Vessels Safety

The suggestion that any refrigerant-containing component is a vessel is too broad a definition, because ANSI/ASHRAE Standard 15–94 excludes tube-type condensers and evaporators from the category of vessels. However, Section 9.11.1, which does apply to condensers, requires that the component shall have an ultimate strength sufficient to withstand three times the design pressure for which it is rated. Furthermore, auxiliaries such as gauges and bodies of valves are not considered vessels. The usual interpretation of Standard 15–94 is that a vessel is a component containing liquid refrigerant (except for the tube-type components described above). Thus, an oil separator is not considered to be a vessel. Standard 15–94 groups some of the components into different categories, for example:

• Components smaller than 152 mm (6 in) diameter with a design pressure less than 103.4 kPa gauge (15 psig) are exempt from the requirements listed below.
• Pressure-containing components smaller than 152 mm (6 in) diameter with a design pressure greater than 103.4 kPa gauge (15 psig) must be listed with an approved testing laboratory or shall meet the requirements of the ANSI/ASME Boiler and Pressure Vessel Code. For a component to be listed, it must have been tested and identified as acceptable by an approved, nationally recognized testing laboratory.
• Vessels larger than 152 mm (6 in) diameter with a design pressure greater than 103.4 kPa gauge (15 psig) must conform to Section VIII of the ANSI/ASME Boiler and Pressure Vessel Code.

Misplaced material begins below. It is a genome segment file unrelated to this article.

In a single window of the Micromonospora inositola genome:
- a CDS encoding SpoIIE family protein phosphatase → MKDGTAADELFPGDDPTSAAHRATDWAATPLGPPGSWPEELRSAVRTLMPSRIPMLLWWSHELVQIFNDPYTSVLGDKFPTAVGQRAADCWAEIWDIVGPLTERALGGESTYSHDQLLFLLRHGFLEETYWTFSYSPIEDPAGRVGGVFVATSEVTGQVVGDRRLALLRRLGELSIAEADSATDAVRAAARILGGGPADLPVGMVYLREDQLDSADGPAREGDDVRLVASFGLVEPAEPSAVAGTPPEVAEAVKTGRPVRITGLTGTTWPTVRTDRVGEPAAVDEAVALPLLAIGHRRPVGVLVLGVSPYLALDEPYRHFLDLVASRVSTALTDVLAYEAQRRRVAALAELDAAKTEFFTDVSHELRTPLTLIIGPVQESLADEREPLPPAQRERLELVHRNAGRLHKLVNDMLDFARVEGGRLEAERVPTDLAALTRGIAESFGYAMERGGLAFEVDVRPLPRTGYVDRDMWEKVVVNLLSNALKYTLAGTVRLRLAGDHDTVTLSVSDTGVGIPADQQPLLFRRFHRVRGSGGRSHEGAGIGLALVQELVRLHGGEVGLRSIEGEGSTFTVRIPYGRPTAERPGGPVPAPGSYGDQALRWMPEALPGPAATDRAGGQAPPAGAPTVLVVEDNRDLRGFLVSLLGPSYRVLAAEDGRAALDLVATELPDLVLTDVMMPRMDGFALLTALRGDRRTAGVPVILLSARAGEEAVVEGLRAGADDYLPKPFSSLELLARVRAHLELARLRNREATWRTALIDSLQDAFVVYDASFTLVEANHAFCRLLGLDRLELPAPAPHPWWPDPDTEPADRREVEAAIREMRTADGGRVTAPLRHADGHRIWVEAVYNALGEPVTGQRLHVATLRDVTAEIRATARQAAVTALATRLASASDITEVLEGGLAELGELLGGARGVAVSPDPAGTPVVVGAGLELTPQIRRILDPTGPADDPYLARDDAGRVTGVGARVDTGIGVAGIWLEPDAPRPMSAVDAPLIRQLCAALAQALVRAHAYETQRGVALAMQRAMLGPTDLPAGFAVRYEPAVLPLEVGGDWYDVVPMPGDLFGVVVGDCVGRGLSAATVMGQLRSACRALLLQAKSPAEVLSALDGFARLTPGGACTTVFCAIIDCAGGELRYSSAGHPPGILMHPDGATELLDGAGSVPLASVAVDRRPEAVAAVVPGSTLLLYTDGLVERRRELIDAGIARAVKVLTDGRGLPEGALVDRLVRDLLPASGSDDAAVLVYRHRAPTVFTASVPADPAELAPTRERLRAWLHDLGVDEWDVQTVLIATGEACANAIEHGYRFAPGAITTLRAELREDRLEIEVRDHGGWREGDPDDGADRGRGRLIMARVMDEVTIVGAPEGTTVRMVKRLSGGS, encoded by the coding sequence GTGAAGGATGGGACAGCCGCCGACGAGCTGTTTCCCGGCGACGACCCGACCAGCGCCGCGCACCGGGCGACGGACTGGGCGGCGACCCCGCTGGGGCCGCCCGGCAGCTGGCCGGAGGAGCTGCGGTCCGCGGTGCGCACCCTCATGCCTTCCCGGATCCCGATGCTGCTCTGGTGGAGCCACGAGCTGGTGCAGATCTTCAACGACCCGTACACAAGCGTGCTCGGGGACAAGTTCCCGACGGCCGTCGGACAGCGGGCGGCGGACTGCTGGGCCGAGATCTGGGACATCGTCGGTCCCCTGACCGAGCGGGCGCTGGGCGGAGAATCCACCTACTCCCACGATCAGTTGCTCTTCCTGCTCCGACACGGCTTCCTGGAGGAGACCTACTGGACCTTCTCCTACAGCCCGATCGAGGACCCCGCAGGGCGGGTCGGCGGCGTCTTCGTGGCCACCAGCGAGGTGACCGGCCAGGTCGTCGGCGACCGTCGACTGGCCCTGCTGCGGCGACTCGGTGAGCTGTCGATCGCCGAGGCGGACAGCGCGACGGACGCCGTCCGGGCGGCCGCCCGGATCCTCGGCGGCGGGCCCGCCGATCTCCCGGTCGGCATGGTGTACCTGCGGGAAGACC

ANSI/ASHRAE Standard 15–94 provides specifications for pressure-relief devices on vessels and what their settings should be. A pressure vessel must be equipped with a pressure-relief device if there is any possibility that the vessel could be valved off from another part of the system where a pressure-relief device exists.

A key characteristic of a vessel is its design pressure. The design pressure depends on the refrigerant and whether the vessel is on the high- or low-pressure side of the system. As Table 13.1 shows, the design pressure (as specified in ANSI/ASHRAE Standard 15–94) is the saturation pressure at various maximum temperatures of refrigerant liquid.

The pressures listed in Table 13.1 are the minimum, and designers often request a rounded-off pressure slightly higher than those listed. The fabricator, in turn, must work with standard material thicknesses which, in combination with the vessel diameter, determine the pressure capability of the vessel. Therefore, the vessel from the fabricator may be rated at a pressure slightly higher than requested, or the fabricator may contact the designer to ask whether a slightly lower design pressure than requested could be permitted. The vessel is hydrostatically tested by the fabricator to 1.5 times the design pressure, which provides a simultaneous test for leaks. The test pressure does not mean that the safety factor on the vessel is only 1.5, because the calculated shell thickness is such that the safety factor is usually about 4 or 5.

The welding operations on the vessel are tightly prescribed in order to qualify the vessel, which refers to both the welder and the procedures. For the procedures to be qualified, specific materials must be used for the weld, and the welder must be qualified by passing tests on whatever type of weld is in question (pipe, couplings, shell, heads, etc.).

The buyer of the vessel expects a certification, often called the stamp, which is a stainless steel nameplate with the symbol U (for unfired) within the ASME emblem, as shown in Fig. 13.1a.

The owner and operator of a plant usually want the stamp to be visible, even if the vessel is ultimately insulated. The fabricator can be requested to mount an extension bracket, as in Fig. 13.1b, so that the nameplate is not concealed by the insulation.

Table 13.1 shows that a lower design pressure would be permitted for a lowside vessel. Many designers, nevertheless, specify a high-side design pressure even for low-pressure receivers and constant-pressure receivers, so that if ever there is a need to store liquid during shutdown, the vessels will be pressurerated for this purpose.

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